Week in Review: Facebook Censors Pompidou, The Olympics Get Stylish, Chris Marker Remembered, And More

Week in Review: Facebook Censors Pompidou, The Olympics Get Stylish, Chris Marker Remembered, And More
Mexican weightlifter Luz Mercedes Acosta Valdez's painted nails
(Photo: Yuri Cortez/AFP/GettyImages)

Our most-talked-about stories in Art, Design & Architecture, Fashion & Style, and Performing Arts, July 30-August 3, 2012:


Facebook was accused of censorship when it removed a nude painting by Gerhard Richter from the Pompidou Center's page.


Joseph Nicéphore Niépce’s “View from the Window at Le Gras” from 1826, the world's oldest photograph, headed to Mannheim's Reiss-Engelhorn-Museen for its first showing in Europe in over 50 years.

— Modern Painters magazine completed its survey of the 50 most exciting collectors under 50 — which it began last week.

Benjamin Sutton visited Olana, the faux-Persian estate of Hudson River School painter Frederic Church in upstate New York.

— British street artists spoke out against the police crackdown on graffiti during the London Olympics.


— Kelly Chan sized up the Louvre's forthcoming Islamic art galleries.

— Janelle Zara surveyed a host of amenities airports are hoping will make travelers' long waits less tedious.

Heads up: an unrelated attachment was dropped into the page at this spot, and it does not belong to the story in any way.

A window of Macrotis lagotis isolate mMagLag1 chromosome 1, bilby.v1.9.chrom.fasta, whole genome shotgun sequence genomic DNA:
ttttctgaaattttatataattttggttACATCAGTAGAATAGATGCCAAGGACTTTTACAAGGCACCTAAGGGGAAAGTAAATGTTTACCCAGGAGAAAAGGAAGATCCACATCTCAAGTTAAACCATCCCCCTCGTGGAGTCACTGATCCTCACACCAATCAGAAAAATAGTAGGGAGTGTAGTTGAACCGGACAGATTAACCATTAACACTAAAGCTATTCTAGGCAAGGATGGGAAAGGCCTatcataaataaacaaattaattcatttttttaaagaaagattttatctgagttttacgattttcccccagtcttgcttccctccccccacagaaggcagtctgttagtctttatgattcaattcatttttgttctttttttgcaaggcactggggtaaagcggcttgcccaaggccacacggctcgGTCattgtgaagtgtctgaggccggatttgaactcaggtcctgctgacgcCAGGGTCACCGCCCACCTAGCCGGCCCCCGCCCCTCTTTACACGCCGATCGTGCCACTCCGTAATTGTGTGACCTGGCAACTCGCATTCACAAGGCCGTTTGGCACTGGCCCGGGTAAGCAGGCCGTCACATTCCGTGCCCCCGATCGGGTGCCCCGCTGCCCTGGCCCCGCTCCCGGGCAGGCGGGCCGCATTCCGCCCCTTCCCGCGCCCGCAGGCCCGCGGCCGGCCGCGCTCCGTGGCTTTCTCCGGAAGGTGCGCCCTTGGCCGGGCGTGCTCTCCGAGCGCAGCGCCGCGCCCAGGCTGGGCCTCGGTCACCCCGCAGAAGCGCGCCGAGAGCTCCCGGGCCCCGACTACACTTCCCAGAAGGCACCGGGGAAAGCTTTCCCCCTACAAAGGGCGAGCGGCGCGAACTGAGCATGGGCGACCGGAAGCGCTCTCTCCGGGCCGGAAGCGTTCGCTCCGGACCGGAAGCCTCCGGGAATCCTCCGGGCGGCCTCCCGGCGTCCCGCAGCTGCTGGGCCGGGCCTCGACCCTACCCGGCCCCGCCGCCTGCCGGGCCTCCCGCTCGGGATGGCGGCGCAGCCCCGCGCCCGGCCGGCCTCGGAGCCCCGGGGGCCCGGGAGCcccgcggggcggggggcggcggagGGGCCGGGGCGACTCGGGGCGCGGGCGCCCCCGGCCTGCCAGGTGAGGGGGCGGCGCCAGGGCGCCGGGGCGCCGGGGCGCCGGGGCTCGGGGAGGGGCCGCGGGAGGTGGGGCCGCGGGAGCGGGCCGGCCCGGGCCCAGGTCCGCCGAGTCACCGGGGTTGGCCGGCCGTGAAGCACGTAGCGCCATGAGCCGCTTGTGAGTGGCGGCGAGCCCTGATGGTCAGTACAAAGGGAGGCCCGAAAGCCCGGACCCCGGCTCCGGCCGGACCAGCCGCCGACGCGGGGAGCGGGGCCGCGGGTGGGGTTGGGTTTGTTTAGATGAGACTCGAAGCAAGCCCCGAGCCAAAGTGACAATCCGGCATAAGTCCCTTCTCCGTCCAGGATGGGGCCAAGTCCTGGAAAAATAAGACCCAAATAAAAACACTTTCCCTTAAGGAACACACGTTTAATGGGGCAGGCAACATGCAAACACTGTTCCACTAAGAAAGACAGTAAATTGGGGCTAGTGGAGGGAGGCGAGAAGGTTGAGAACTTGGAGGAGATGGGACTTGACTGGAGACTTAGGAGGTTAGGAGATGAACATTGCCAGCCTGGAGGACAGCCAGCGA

— The London Olympics' inventively durable infrastructural architecture reaffirmed the UK's knack for building well-designed public utilities.

— Conservationists and starchitects rallied to rescue Bertrand Goldberg's brutalist Prentice Women's Hospital in Chicago from demolition.

— A new memory game based on the designs of Frank Lloyd Wright sought to teach tots architecture.


— This week in Olympian fashion, Alanna Martinez looked back on Olympic gymnastics leotard design trends of the past three decades, the UK's top milliners adorned London statues with hats, and die-hard sports fans got Olympics-themed nail art.

— Nate Freeman surveyed the six strangest picks from Vanity Fair's annual International Best-Dressed List.

— A torrential downpour didn't dampen the spirits of attendees at the Watermill Center's annual Big Bang benefit, which raised $1.5 million.

— In hot pursuit of the food truck trend, the fashion truck trend got rolling.

Target tapped Karlie Kloss to be the face of the campaign for its new campaign for its CFDA line.


—  Coline Milliard praised filmmaker Danny Boyle's opening ceremony for the London Olympics, choreographer Akram Khan criticized NBC for cutting his memorial to victims of the London bombings from its opening ceremony broadcast, Ben Davis considered Martin Creed's pre-Olympics participatory bell-ringing performance an apt metaphor for the UK's political ideology, and 2016 host city Rio de Janeiro sent a delegation of artists to perform operation Rio Occupation London.

— Graham Fuller looked back on the life and work of the seminal just-deceased filmmaker Chris Marker.

The Iranian government threatened to boycott this year's Venice Film Festival in retaliation for European countries' trade sanctions against the Middle Eastern nation.

Alfred Hitchcock's "Vertigo" dethroned the long-standing champ, Orson Welles's "Citizen Kane," in Sight and Sound's latest once-a-decade poll to determine the best film ever.

Nina Arianda landed the part of Italian actress Giulietta Masina in the forthcoming Frederico Fellini biopic "Fellini Black and White."


New Museum curator Gary Carrion-Murayari gave ARTINFO a tour of the museum's current Nathalie Djurberg exhibition: